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Black History Month Lecture Series focuses on race relations

FT. LAUDERDALE – Visible differences between humans have always been observed. However, the conception of these differences in a notion of “race” is more or less recent in terms of formulation. It has appeared in the era of modern science and derived from the practice of classification into species and sub-species, which was first concerned only with the vegetal and animal.

The discourse of race began in the 19th century with regard to the human specie. Its corollary-Racism is an ensemble of scientific theories considering the existence of different human races within the human specie generally corresponding to large continental ensembles of ethnic groups through a constructed hierarchy. Racism is also a political doctrine advocating the domination by a race said (pure or superior) of others said (impure or inferior).

On Friday, February 22nd from 4pm – 6pm at the African American Research Library & Cultural Center, (2650 Sistrunk Blvd., Ft. Lauderdale) there will be a lecture by Dr. Carlos Moore Wedderburn to discuss, “The Relevance of Race In the Contemporary World.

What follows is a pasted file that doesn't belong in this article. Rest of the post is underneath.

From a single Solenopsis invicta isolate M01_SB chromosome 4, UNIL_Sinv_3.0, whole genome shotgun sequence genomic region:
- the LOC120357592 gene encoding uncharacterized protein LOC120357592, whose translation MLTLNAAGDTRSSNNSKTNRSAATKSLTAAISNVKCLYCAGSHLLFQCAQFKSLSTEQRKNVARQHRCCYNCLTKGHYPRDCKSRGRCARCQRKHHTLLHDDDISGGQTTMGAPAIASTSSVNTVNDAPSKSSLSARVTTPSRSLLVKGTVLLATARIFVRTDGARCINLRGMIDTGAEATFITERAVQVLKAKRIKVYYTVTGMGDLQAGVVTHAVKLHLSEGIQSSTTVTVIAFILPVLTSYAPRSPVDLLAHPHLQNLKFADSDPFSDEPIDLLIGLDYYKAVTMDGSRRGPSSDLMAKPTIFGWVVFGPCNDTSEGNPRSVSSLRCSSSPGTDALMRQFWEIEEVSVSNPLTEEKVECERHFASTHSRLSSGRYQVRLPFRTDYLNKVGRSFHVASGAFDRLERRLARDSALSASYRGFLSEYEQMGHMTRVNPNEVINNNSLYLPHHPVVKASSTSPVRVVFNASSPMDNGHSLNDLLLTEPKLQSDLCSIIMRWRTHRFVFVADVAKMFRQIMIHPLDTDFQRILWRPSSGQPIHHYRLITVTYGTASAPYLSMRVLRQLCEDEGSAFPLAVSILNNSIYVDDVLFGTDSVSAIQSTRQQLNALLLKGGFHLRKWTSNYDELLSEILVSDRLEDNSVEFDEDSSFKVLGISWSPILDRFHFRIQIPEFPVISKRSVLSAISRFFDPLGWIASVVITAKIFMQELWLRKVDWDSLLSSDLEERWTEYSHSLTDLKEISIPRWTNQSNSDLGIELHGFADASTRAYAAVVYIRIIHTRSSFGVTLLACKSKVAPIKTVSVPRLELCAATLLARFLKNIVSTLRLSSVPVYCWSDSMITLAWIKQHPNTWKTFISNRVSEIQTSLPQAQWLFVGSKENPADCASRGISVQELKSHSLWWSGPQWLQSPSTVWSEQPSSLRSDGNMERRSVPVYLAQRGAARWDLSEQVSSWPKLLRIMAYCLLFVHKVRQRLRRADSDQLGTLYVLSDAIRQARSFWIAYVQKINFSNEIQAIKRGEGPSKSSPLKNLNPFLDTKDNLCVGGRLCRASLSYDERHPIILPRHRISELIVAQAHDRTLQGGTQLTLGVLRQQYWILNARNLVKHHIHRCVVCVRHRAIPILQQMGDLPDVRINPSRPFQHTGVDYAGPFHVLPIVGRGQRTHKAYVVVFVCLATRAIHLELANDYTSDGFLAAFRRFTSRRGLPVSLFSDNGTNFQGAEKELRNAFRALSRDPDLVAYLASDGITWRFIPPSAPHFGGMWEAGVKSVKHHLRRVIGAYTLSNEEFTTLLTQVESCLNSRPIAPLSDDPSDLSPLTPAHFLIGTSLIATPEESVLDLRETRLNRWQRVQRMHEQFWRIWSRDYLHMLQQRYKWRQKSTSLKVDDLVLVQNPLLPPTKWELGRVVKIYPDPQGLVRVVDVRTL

This lecture explores the relevancy of race in the contemporary era, accounting for all that in between – identity, diversity, multiculturalism, class and gender and is part of Broward County’s Library division Black History month lecture series.

The Relationship between African-Americans and Latino Americans

In recent years, there has been increasing “tensions” between some African Americans and some Latino Americans.

On Sunday, February 24, from 2pm – 4pm at the South Regional/BCC Library(7300 Pines Blvd. Pembroke Pines) there will be another lecture that will offer some thoughts on what may underlie the apparent animosity between these two ethnic groups and what we might do about it.

These “tensions” are rooted in U.S. concept of race that has been misused so thoroughly and extensively that it is difficult to discuss the subject without becoming hopelessly confused.

When people refer to tensions between black and brown, it is shorthand that confuses rather than clarifies: Not all Latino ethnic/cultural groups are in conflict with African Americans. It is necessary to move beyond the generality of terms like black and brown and look at the relationships among specific ethnic/cultural groups.

Dr. Carlos Moore Wedderburn

Dr. Carlos Moore Wedderburn is Resident Scholar of the Universidade do Estado da Bahia (Salvador, Brazil) and Honorary Research Fellow of the University of the West Indies (Kingston, Jamaica). Cuban immigrant of Jamaican parents, Dr. Carlos Moore was trained at the University of Paris VII where he earned two doctoral degrees in Ethnology and Human Sciences. Fluent in four languages (Spanish, French, English, Portuguese), his expertise is in international affairs and questions of race, ethnicity and gender in society.

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